Data showed variable staff engagement. The ‘engagement lag’ was pronounced on the delivery suite where patients had most to gain from careful debriefing after a labour process ending in emergency caesarean-section. To draw attention to this we designed an ‘animal league table’ displayed on the main notice board in the delivery suite staffroom. Each trainee doctor was assigned an animal to represent him/her. This encouraged discussion surrounding the project. People were privately informed which animal represented them. This allowed comparison of individual practice with peers without undermining. Documented verbal debriefs and debrief form use increased.
PDSA 9: aim: to improve patient satisfaction with debriefing process. Intervention: patient focus group critiquing debrief form
Throughout the project, the team received feedback from the patients being surveyed about the debrief process. Patients were mainly positive about the verbal debrief from the operator and the consistent message from the junior doctor. They also appreciated the written information to reiterate these points. A focus group of five patients critiqued the form throughout February. Suggestions to include an area discussing complications were reiterated. The form, designed by doctors to limit lengthy writing, they felt was cluttered. It listed numerous indications for caesarean-section, where only one would apply to the patient receiving it. They valued short sentences explaining personal reasons for caesarean-section. They suggested generic information on VBAC could be covered by other information sources. They preferred specific information about whether VBAC was applicable to them. They requested reputable websites discussing risks in a balanced way be available.
PDSA 10: aim: to improve patient satisfaction with debriefing process. Intervention: staff involvement in restructuring the debrief form
Feedback from staff throughout April guided the team in complex clinical scenarios that the form may be used. It was agreed that this form would not be a sensitive way to inform people after cases of stillbirth. They also highlighted that some doctors’ views were more positive toward VBAC than others. The second draft debrief form had the sentence ‘we would recommend a caesarean-section in future because ….’ to give clarity to other obstetricians in future pregnancies and to allow for future audit of the reasons given when recommending caesarean-section. Staff suggested space for extra information in certain circumstances where subsequent pregnancy may be particularly risky or where sterilisation was undertaken.
Implementation of the second draft of the debrief form incurred some specific issues with the printing arrangements. This required lengthy involvement of the team and managerial staff who were able to assist and deliver the new form in late May (online supplementary file 1).
Debrief form use was reviewed in ten patients a week for the 4 months of intervention. In those cases where the form was used, the patient clarity survey was undertaken. Individual patient clarity scores were charted and monthly ‘full clarity’ was tallied (figure 2).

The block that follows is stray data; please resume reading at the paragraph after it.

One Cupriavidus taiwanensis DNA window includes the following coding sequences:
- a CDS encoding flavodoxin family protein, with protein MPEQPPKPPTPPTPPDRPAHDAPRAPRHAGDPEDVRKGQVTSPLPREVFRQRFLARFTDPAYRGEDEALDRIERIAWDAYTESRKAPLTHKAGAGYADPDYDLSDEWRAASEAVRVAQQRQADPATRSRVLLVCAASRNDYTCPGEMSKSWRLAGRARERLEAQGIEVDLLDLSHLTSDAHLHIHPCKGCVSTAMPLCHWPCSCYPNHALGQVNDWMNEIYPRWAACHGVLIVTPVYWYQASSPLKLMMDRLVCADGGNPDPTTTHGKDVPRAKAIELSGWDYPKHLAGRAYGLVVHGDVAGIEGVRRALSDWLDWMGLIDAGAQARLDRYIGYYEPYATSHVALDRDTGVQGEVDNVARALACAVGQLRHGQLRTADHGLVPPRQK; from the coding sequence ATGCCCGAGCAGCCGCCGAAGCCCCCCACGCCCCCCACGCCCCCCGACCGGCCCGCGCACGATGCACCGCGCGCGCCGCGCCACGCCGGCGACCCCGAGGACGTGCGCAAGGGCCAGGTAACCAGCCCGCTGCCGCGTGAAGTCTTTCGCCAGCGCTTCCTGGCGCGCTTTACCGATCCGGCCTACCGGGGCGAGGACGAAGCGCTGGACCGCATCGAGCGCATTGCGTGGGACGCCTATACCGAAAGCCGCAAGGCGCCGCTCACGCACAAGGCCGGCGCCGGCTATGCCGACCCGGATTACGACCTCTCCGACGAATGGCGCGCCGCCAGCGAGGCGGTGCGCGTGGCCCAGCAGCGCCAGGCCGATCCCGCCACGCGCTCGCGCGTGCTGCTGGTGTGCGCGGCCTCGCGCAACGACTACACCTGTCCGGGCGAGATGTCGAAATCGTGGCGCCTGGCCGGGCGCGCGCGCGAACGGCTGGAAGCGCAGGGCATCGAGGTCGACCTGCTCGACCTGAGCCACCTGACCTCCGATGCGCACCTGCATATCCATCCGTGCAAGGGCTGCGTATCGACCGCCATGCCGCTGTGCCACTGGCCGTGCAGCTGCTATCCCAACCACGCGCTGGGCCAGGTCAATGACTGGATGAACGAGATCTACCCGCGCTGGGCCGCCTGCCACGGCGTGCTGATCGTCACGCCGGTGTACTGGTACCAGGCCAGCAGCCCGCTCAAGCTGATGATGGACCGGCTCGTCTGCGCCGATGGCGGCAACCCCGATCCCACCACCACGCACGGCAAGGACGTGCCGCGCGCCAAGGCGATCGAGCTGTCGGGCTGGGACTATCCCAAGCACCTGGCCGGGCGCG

Analysis demonstrated a positive impact on the outcome measure; patient clarity, with the new debriefing system. ‘Full clarity’ scores increased from a baseline of 20% to an average of 60% by May 2017. This exceeded our goal. Comparing each monthly clarity score to the December 2016 baseline, there was a significant improvement as illustrated by a p value <0.05.
When reviewing the process measure, the use of the debrief form showed fluctuating results with increases linked to steady promotion of the project (figure 3). The balancing measure showed that the form required 2 min of operator time to fill but the overall team recouped this. Junior doctors identified time gains with potential for efficient future midwife and GP encounters.
Documented debrief in the patients notes steadily increased throughout the project. Although there was little documented evidence of verbal debriefing preceding the project, in February documented verbal debrief by operator was 33% and this rose to 70% in May. Debrief form use in May was 80% and could also be viewed as evidence of verbal debrief. Junior doctor day 1 postnatal debrief increased from 43% in February to 70% in March after the teaching completed and reached a monthly high of 87% after the ‘animal league table’ intervention.
Lessons and limitations
The project aimed to improve communication between obstetrician and patient after caesarean-section. One issue was the limited documentation of the debriefing process at baseline as this routinely occurred verbally. After promotion and staff education, documentation of the debriefing increased in the maternity notes but this may have occurred as frequently before intervention but without documentation. Improving patient clarity scores, however, would suggest that the project did bring communication to the fore.